When sitting down to a negotiation, many wait to see if the other person is going to make the first move. Instead of sitting back, lead the way. Start the conversation by establishing how you two will work together. Rather than presenting demands right out of the gate and waiting for a reaction, show that you’re eager to hear your counterpart’s position. Ask about her interests and listen. Repeat what you’ve heard so she knows you understand. Share information yourself.
Whenever you suggest an option, explain your reasoning – without giving a speech – and give her time to absorb and respond. If, on the other hand, your counterpart takes charge first, in a way that you feel is unhelpful (by tossing out a position or making a subtle threat), there’s no need to follow. Suggest a different approach that would be more beneficial.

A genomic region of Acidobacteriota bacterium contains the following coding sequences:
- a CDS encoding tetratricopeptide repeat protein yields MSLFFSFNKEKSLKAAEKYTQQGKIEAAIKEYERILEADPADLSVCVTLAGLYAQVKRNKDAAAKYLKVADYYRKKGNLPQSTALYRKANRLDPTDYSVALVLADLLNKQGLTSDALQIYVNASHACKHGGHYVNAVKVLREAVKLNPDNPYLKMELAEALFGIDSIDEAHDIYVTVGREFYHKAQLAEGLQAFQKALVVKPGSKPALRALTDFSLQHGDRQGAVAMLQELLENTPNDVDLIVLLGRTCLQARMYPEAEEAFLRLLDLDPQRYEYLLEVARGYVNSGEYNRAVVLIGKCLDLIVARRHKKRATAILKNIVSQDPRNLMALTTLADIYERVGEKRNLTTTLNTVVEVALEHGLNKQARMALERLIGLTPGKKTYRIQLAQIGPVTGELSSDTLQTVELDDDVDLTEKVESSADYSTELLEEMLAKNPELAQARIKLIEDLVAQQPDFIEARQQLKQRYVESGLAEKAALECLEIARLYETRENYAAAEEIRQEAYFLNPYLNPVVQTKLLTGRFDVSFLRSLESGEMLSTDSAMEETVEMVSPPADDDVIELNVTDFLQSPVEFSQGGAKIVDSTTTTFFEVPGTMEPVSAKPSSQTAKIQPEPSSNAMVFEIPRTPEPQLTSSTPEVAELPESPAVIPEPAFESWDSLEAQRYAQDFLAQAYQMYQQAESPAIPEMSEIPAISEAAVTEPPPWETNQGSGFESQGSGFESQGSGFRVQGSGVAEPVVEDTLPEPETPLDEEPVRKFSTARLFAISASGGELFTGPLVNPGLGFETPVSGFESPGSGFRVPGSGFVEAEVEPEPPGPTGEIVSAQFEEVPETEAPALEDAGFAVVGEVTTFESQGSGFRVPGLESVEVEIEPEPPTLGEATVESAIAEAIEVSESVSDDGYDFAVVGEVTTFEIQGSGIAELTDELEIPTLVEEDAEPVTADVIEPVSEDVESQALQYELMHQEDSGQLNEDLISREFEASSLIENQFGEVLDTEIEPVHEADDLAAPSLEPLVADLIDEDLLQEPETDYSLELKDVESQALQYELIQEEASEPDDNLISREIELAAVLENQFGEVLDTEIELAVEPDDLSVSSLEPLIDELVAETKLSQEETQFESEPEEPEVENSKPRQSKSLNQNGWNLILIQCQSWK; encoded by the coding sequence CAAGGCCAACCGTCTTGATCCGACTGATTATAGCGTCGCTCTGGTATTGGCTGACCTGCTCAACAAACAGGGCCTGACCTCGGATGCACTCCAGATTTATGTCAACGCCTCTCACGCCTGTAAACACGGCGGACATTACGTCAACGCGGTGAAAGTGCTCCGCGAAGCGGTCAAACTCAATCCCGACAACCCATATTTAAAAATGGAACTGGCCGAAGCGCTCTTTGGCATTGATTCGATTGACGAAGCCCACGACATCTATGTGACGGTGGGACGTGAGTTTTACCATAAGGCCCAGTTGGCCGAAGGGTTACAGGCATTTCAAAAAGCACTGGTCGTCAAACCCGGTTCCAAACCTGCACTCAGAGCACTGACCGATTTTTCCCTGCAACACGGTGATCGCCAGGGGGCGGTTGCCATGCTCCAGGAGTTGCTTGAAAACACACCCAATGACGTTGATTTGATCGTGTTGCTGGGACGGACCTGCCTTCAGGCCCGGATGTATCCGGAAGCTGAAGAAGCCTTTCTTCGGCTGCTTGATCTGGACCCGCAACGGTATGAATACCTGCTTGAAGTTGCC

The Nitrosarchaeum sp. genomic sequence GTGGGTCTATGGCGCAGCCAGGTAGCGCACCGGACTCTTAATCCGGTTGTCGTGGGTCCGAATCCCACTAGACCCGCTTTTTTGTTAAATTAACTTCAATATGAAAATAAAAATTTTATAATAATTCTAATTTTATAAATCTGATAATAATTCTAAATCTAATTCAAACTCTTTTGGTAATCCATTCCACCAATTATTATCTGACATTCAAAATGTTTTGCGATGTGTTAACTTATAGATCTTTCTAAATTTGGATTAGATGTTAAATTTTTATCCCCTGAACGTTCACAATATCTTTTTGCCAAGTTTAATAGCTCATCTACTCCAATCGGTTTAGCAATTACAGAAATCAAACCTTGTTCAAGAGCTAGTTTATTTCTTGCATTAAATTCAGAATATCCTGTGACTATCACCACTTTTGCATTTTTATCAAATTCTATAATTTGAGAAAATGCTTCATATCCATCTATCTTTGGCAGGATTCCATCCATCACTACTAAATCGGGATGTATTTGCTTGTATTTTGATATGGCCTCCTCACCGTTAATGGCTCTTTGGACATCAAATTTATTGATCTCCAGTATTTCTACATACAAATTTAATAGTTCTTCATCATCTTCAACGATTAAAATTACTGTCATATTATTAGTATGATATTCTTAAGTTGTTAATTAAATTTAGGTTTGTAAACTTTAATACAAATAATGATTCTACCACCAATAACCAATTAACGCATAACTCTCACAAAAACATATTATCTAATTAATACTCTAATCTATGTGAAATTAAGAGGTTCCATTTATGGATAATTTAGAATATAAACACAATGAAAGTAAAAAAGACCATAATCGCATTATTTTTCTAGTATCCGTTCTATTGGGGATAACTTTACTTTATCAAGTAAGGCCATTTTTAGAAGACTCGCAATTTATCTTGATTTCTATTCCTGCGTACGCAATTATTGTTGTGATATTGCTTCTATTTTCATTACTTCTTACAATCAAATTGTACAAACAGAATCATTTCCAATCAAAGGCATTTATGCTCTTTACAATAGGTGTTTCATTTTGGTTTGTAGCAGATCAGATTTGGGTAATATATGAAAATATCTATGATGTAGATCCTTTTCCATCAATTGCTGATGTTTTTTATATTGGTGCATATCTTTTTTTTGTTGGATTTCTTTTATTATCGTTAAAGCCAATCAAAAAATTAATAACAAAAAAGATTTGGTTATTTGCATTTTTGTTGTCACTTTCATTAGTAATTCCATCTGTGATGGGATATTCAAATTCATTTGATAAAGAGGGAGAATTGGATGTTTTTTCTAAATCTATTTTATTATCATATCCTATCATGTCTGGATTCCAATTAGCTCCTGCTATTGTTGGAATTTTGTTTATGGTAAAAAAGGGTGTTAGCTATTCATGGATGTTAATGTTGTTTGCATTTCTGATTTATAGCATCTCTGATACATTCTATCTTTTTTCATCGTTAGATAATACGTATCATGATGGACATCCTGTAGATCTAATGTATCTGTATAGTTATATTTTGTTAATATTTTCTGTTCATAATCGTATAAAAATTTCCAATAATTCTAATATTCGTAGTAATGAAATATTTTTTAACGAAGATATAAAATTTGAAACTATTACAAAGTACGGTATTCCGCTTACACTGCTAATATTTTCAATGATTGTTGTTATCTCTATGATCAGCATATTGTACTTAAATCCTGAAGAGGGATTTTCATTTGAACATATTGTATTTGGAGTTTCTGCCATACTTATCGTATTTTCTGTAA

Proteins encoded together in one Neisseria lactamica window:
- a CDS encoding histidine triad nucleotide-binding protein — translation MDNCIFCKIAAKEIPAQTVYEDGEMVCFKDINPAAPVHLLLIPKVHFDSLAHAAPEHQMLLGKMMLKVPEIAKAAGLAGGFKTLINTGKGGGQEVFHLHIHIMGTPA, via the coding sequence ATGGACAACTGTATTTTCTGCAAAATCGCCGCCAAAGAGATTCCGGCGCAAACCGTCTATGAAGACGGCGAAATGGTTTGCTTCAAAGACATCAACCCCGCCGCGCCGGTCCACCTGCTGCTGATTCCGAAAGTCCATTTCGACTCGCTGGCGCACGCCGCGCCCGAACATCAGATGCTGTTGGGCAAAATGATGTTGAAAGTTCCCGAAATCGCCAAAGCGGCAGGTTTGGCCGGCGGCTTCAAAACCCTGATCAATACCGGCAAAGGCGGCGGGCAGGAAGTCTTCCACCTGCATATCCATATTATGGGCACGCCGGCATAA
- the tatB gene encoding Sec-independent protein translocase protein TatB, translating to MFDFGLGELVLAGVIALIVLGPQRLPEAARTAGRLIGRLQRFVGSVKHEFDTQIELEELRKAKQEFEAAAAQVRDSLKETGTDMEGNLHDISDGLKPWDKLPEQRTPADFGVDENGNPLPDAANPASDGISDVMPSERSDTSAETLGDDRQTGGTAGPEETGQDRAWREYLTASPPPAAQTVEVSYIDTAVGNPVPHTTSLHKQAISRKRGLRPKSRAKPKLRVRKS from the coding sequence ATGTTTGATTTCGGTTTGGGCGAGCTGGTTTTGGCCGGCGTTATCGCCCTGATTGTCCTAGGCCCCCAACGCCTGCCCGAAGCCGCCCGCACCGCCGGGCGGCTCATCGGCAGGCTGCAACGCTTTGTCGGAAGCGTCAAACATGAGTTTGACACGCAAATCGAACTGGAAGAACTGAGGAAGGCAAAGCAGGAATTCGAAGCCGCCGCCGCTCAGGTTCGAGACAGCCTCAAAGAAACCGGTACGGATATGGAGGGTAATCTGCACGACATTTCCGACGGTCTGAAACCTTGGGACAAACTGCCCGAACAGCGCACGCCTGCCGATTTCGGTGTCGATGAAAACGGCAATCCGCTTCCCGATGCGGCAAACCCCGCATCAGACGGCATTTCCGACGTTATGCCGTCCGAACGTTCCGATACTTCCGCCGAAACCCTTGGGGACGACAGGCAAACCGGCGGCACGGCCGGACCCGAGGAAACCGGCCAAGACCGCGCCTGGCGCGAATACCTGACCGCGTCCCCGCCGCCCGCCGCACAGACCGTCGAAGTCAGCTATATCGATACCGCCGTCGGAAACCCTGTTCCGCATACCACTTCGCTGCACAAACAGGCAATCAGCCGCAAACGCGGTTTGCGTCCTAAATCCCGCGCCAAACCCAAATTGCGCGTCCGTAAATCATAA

Adapted from the HBR Guide to Negotiating by Jeff Weiss.
An assistant can reduce the burden of email in ways automated systems and inbox filters can’t. He or she can review messages, reply to calendar requests, and ensure top-priority emails get answered right away. Before you delegate your email, ask: How much skill and discretion can you expect? What kind of relationship do you have with this person? You should trust his or her judgment about priorities and comfort with coming across personal emails. Then find a system.
Technological solutions mean you don’t have to share your password, or every single message you get. Make sure to specify whether your assistant will reply to emails as you. Draft template replies he or she can use. Agree on when and how often the person will review your inbox. And systematize folders and labeling, so it’s easier for the assistant to flag email that you should personally read and handle – and vice versa.
Adapted from “How to Delegate Your Email to an Assistant” by Alexandra Samuel.